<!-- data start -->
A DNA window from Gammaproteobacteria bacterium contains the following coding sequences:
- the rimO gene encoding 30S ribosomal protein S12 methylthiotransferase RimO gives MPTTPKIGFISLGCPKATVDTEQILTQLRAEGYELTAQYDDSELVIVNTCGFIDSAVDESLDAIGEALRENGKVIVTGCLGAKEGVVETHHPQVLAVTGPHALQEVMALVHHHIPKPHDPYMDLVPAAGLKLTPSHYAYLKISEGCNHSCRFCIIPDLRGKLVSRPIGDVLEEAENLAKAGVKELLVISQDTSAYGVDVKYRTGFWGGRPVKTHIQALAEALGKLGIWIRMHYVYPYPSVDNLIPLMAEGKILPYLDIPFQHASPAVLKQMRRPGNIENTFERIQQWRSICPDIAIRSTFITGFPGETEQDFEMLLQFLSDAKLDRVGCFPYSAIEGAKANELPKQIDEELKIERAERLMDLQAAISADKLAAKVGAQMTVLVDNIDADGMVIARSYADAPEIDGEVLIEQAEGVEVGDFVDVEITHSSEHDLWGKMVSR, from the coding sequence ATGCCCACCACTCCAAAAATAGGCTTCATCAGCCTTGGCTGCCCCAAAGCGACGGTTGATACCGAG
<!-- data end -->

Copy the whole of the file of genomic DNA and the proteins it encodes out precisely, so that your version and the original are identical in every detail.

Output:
A DNA window from Gammaproteobacteria bacterium contains the following coding sequences:
- the rimO gene encoding 30S ribosomal protein S12 methylthiotransferase RimO gives MPTTPKIGFISLGCPKATVDTEQILTQLRAEGYELTAQYDDSELVIVNTCGFIDSAVDESLDAIGEALRENGKVIVTGCLGAKEGVVETHHPQVLAVTGPHALQEVMALVHHHIPKPHDPYMDLVPAAGLKLTPSHYAYLKISEGCNHSCRFCIIPDLRGKLVSRPIGDVLEEAENLAKAGVKELLVISQDTSAYGVDVKYRTGFWGGRPVKTHIQALAEALGKLGIWIRMHYVYPYPSVDNLIPLMAEGKILPYLDIPFQHASPAVLKQMRRPGNIENTFERIQQWRSICPDIAIRSTFITGFPGETEQDFEMLLQFLSDAKLDRVGCFPYSAIEGAKANELPKQIDEELKIERAERLMDLQAAISADKLAAKVGAQMTVLVDNIDADGMVIARSYADAPEIDGEVLIEQAEGVEVGDFVDVEITHSSEHDLWGKMVSR, from the coding sequence ATGCCCACCACTCCAAAAATAGGCTTCATCAGCCTTGGCTGCCCCAAAGCGACGGTTGATACCGAG